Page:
It occurred to me that I’m probably being too hard on the early sessions that we attended for our new building – cultural change is difficult at the best of times, and this site is intentionally designed to be intentionally out of the ordinary. The first project manager couldn’t go too hog-wild, as she would have been at risk of completing going down the wrong path, and getting upset with her for tamping down the discussion isn’t fair.
Adding to her difficulties were the existing features/functions/culture already existing here, a culture that had resisted change in a lot of ways mostly to ensure its survival. So suddenly asking them to think about learning spaces in a completely different way was and is asking a lot.
The prevalence of this fear of change can be readily seen in the way various faculty approach the building. It seems to be as at best a curiosity, and at worst a curse. While some might see the third floor prayer and reflection space as a way to step outside the group think of ‘collaboration and team work = always good’, others see this use of these spaces as being a waste. Others see the fact that there will be no faculty offices in the building as a vague insult of some sort, harbingers of the days in which institutional power is often directly denoted by the amount of space you have in your office. Again, change might seem valued within our larger culture, but at the level of the organization, one that is most critical to our own lives, change is frightening.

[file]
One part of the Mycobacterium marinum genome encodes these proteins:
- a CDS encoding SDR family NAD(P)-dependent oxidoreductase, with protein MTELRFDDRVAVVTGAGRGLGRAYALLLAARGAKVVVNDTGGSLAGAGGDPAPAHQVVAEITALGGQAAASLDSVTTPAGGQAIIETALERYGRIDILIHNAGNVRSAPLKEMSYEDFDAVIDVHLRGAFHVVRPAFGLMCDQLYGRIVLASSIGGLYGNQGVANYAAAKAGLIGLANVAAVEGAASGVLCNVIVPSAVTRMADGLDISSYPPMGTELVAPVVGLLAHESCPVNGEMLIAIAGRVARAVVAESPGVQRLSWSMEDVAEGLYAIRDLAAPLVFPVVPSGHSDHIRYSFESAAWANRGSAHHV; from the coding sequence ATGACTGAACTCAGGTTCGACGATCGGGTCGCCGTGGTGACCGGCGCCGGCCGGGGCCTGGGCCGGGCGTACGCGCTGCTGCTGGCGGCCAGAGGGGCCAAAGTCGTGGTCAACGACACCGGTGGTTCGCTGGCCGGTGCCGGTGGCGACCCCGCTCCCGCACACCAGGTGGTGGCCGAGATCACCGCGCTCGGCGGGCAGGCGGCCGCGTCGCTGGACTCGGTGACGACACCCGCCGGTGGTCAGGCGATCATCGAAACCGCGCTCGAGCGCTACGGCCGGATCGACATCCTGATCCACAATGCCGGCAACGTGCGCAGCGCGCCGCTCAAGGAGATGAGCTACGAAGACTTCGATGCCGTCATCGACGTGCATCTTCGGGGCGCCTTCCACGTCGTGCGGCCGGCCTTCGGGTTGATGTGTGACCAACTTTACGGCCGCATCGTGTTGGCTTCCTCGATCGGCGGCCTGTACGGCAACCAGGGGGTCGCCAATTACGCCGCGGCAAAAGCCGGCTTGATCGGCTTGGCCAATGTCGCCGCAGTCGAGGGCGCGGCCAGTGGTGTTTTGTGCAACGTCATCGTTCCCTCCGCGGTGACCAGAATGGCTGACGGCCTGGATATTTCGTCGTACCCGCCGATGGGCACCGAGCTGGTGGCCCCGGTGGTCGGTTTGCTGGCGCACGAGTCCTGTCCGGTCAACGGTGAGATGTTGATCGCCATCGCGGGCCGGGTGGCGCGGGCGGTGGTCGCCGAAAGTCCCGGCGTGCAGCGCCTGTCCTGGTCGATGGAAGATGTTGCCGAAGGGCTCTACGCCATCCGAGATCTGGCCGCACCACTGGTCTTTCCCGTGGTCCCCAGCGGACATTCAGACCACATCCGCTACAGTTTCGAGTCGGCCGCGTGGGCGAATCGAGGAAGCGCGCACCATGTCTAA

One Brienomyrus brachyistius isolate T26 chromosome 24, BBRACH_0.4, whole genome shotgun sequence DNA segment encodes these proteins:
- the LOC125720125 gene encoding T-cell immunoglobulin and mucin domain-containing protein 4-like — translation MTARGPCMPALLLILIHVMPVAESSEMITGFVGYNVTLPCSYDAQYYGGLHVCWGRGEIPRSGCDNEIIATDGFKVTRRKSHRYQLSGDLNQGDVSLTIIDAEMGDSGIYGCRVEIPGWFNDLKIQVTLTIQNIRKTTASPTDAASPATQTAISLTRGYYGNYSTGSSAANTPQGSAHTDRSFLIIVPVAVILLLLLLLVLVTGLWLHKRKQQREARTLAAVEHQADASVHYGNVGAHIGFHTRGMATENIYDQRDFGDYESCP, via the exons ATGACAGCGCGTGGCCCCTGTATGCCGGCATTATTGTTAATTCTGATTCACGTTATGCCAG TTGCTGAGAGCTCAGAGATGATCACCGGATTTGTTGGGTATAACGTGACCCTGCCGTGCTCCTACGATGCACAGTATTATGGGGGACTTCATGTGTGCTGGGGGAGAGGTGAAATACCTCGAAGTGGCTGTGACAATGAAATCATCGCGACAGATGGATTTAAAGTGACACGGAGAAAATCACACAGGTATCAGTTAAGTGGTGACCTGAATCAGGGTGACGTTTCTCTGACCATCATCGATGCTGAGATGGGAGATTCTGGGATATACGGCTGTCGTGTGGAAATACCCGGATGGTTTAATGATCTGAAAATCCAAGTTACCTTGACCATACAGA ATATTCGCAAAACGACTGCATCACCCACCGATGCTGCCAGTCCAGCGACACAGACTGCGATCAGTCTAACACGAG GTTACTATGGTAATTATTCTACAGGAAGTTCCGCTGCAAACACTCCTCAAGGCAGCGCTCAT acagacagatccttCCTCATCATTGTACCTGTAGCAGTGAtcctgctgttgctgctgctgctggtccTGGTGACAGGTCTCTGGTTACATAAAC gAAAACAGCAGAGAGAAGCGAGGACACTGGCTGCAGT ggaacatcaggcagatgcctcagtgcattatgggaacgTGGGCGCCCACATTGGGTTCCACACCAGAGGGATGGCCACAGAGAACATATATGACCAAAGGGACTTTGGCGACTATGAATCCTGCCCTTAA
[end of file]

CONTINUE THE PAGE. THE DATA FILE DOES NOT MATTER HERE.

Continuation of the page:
So, as I continue to think about the ways in which this tableau plays out, I think I’ll focus as much on the vagueness of phrase as I will organizational resistance, and look at a couple of questions that I didn’t ask, due to my comfort level with the second round of discussions.
As is obvious, I loved the way those discussions worked, partly because I felt validated in trying to be creative, and partially because the design team so consciously tried to incorporate active learning in their approach. Using TED discussions (or the idea of designing one) should have made me vomit, because I’m not a fan of this learning approach, but just the fact that the developers were willing to try a new approach helped me to buy in. Designing an ad that captures Walsh is an activity that I use myself, many times, and so again I found myself investing in this process in ways that should have made my punk rock soul